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Child's Play (1988)

Posted on the 21 October 2019 by Christopher Saunders
Child's Play (1988)Tom Holland's Child's Play (1988) spawned one of the most enduring slasher movie franchises: Brad Dourif's mass murdering doll Chucky continued terrorizing audiences for decades of sequels and spin-offs. I'd like to say the original's a masterwork but really, it's a typical slasher movie with a somewhat clever gimmick that wears thin.
Chicago single mother Karen Barclay (Catherine Hicks) buys her son Andy (Alex Vincent) a coveted Good Guy doll named Chucky for his birthday. Soon, Andy claims that Chucky can talk and move on his own; before long, a series of suspicious deaths begin stacking up. Karen learns that Chucky's possessed by the spirit of serial killer Charles Lee Ray (Brad Dourif), who transferred his soul to the doll shortly before his death. Along with skeptical Detective Norris (Chris Sarandon) she tries to stop Chucky before he claims Andy.
There's no question why Child's Play appeals to horror audiences. Killer dolls are an old genre staple, tapping into elemental fears of innocence corrupted. There's certainly redeeming elements here: the special effects (mixing puppets, animatronics and, less frequently, little people in costume) is excellent, while Brad Dourif's scenery-chewing, profanity-laced vocal turn provides an undeniable jolt of energy. It's a shame that Holland and his writers Don Mancini and John Lafia present the premise in a disappointingly unimaginative fashion.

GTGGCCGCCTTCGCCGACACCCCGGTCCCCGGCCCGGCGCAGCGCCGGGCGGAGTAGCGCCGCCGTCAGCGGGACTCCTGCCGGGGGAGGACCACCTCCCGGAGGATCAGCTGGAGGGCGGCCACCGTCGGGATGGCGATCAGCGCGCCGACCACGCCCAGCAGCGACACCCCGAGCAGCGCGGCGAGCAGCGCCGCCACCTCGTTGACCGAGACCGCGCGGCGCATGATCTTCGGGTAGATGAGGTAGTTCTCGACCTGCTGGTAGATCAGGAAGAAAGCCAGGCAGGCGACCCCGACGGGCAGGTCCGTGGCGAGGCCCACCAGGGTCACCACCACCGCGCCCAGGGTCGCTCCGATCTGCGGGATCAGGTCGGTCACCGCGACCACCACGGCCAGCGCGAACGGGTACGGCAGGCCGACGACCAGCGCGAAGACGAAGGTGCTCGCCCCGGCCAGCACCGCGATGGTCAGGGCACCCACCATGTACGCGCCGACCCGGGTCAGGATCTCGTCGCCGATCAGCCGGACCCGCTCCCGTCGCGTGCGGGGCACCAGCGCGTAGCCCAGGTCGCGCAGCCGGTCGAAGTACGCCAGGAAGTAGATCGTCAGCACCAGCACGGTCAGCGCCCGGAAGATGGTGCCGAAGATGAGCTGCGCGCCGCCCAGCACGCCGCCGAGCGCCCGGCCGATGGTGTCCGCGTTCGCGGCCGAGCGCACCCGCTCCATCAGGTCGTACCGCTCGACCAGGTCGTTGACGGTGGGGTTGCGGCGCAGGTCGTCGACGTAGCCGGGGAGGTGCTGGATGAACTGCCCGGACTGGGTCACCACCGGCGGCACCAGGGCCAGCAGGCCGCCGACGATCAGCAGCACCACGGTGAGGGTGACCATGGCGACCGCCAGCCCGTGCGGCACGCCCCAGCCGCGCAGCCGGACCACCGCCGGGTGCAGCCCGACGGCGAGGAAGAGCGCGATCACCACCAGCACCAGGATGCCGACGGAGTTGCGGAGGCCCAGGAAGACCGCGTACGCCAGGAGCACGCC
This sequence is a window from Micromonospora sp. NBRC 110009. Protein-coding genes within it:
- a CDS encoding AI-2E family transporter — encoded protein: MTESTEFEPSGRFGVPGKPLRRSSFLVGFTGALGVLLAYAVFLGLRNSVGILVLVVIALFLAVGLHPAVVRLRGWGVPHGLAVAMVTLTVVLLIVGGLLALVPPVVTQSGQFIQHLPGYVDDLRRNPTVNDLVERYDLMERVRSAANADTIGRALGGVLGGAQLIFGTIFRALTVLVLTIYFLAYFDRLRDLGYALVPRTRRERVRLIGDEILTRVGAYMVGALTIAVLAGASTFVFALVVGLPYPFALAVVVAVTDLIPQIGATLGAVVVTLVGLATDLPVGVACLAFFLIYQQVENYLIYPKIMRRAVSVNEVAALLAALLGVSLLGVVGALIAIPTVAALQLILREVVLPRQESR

Child's Play forfeits suspense or coherent plotting for obvious, outlandish scares. Chucky's guilt is obvious from the word go, despite a feeble suggestion that Andy might be committing murders himself. Chucky doesn't help his case by staging murders so outlandish that they instantly arouse suspicion. Karen's friend Maggie (Dinah Manhoff) isn't just hit with a hammer but falls backwards out a ten story window; Chucky's treacherous partner (Neil Giuntoli) isn't just killed but blown up with a gas stove. Chucky ensures that even the most skeptical cop might suspect a sentient toy.
This is forgivable  - it's not like slasher movies are known for restraint or tastefulness, Halloween notwithstanding. What's harder to swallow is the sloppy, inept script that jerks from scene to scene without rhythm: key supporting players are introduced literally moments before they're killed; digressive set pieces (namely Catherine's visit to a South Side slum, where she's harassed and nearly raped by hobos) eat up screen time that might be more usefully employed. Holland makes little effort to generate suspense or atmosphere; it's all rather perfunctory and tiresome.
Despite cool effects work and professional acting by Dourif, Hicks and Sarandon, Child's Play offers few delights beyond a few perfunctory scares. That said, horror fans long ago embraced the Chuck Monster as an icon, and who am I to discourage them?

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